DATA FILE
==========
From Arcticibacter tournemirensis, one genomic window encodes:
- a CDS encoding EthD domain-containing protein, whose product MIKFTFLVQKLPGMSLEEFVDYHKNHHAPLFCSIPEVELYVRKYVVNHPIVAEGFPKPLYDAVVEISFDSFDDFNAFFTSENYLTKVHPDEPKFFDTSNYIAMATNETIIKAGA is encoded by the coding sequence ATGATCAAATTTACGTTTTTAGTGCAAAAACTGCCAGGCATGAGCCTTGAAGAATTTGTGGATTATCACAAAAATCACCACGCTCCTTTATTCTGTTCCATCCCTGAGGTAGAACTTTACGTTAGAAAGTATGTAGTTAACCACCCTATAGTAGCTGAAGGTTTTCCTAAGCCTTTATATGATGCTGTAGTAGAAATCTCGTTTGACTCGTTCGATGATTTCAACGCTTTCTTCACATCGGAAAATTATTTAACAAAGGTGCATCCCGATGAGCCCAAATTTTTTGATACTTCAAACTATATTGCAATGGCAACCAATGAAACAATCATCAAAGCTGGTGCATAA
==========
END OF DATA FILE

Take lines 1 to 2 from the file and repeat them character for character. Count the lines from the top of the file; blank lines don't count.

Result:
From Arcticibacter tournemirensis, one genomic window encodes:
- a CDS encoding EthD domain-containing protein, whose product MIKFTFLVQKLPGMSLEEFVDYHKNHHAPLFCSIPEVELYVRKYVVNHPIVAEGFPKPLYDAVVEISFDSFDDFNAFFTSENYLTKVHPDEPKFFDTSNYIAMATNETIIKAGA is encoded by the coding sequence ATGATCAAATTTACGTTTTTAGTGCAAAAACTGCCAGGCATGAGCCTTGAAGAATTTGTGGATTATCACAAAAATCACCACGCTCCTTTATTCTGTTCCATCCCTGAGGTAGAACTTTACGTTAGAAAGTATGTAGTTAACCACCCTATAGTAGCTGAAGGTTTTCCTAAGCCTTTATATGATGCTGTAGTAGAAATCTCGTTTGACTCGTTCGATGATTTCAACGCTTTCTTCACATCGGAAAATTATTTAACAAAGGTGCATCCCGATGAGCCCAAATTTTTTGATACTTCAAACTATATTGCAATGGCAACCAATGAAACAATCATCAAAGCTGGTGCATAA